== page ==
3. I listened to his excuses more than once.

Excuses stink! Excuses are the result of poor planning, a lack of communication, and throwing in the towel. Looking back, I think how stupid I just was at allowing this handyman to procrastinate and make excuses, instead of improvements.

4. I did not interview with more than 3 people before hiring him.

I was pushing myself to stay ahead of my own deadline with regard to making repairs and selling mobile homes in my newly acquired mobile home community. Due to this rush, I hired the second handyman who applied and sweet talked his way into a job. Admittedly, I fell for this handyman’s story; he talked the talk, but couldn’t walk the walk.

All handymen moving forward will be interviewed at length, and a minimum of 10 handymen will be screened and given test jobs before one is hired.

5. I did not have an adequate system in place to keep him on-track.

Before the handyman ever started, there should have been in on-boarding process to welcome and transition this handyman on to the team. Since letting this handyman go, we have started using and implementing Basecamp.com to track our job progress, changes, deadlines, responsibilities and the duties of each person on the team.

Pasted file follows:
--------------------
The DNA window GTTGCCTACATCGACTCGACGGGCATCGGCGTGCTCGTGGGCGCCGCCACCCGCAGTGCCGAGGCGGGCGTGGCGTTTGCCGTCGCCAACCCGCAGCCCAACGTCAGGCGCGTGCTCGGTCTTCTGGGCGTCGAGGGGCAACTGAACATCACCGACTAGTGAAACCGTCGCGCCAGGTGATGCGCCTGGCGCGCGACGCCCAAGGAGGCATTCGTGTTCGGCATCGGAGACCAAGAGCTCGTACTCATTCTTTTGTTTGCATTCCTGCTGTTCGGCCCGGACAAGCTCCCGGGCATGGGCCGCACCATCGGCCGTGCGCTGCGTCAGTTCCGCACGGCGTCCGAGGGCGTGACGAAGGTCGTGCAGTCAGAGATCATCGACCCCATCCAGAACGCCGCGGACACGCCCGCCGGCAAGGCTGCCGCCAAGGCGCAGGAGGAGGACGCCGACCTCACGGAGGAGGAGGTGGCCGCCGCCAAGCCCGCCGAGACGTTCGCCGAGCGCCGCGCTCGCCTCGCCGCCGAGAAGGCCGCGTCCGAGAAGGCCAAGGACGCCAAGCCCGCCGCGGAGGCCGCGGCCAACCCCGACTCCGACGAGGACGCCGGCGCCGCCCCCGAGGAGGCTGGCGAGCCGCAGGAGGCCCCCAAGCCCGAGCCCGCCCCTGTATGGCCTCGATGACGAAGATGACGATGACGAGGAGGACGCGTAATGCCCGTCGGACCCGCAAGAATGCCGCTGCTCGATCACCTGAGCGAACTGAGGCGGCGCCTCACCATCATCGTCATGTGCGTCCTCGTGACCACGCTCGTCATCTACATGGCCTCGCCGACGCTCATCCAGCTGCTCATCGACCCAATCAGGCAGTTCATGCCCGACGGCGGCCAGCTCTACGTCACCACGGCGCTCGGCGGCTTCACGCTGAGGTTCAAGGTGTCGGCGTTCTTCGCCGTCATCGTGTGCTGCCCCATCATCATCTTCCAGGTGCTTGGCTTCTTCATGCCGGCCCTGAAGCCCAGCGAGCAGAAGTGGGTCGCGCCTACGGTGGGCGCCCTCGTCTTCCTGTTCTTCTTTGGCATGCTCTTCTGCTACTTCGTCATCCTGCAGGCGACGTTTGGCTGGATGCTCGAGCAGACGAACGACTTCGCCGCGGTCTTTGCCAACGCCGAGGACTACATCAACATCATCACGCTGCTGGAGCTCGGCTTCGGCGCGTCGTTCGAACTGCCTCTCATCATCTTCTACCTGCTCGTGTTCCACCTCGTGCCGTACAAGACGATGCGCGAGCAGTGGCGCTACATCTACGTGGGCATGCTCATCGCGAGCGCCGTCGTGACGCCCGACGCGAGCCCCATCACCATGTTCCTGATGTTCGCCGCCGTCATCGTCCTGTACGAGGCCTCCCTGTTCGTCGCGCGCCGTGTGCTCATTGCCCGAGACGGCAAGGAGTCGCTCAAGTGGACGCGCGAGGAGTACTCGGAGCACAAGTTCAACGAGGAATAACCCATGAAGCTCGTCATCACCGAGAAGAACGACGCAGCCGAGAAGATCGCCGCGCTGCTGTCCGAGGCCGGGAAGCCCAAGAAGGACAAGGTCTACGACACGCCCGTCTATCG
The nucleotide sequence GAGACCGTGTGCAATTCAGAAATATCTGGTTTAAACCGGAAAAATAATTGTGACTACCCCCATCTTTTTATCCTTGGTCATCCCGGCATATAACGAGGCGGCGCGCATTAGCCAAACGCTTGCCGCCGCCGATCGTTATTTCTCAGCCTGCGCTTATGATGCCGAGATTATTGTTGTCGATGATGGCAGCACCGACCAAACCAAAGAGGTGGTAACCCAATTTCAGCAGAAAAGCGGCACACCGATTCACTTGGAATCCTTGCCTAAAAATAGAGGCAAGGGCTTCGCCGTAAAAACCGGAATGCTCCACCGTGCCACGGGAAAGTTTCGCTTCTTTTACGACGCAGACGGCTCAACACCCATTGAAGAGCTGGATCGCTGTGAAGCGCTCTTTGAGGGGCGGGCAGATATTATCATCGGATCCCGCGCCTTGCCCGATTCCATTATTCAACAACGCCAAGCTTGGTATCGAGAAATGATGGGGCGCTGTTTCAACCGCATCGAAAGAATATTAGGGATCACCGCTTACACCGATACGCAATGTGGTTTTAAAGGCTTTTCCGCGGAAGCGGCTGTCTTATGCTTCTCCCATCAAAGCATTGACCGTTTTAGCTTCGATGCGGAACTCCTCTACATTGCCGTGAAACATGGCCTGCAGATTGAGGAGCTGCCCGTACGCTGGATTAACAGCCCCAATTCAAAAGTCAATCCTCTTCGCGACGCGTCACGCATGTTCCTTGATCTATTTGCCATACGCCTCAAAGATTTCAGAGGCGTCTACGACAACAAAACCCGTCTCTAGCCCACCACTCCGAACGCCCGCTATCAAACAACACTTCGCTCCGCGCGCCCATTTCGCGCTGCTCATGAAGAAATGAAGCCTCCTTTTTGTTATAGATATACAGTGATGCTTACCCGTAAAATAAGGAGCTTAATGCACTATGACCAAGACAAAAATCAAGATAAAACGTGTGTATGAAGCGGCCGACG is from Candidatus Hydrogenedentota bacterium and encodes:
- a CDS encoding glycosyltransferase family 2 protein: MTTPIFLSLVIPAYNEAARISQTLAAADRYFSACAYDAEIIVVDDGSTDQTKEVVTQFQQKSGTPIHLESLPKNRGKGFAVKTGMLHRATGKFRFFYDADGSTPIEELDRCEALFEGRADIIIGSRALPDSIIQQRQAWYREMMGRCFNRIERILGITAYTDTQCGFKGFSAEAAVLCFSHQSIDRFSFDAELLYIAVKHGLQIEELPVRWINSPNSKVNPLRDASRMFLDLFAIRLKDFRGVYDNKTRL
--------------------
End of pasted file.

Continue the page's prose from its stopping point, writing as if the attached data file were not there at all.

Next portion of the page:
6. I did not interview in front of the park manager.

There was always an error in the chain of command. While walking this handyman around the park and interviewing him prior to hiring, we never stopped to talk to or meet with the long time park manager. Once this handyman was hired, he gave little respect to the park manager or her wishes.

7. I did not set firm enough boundaries.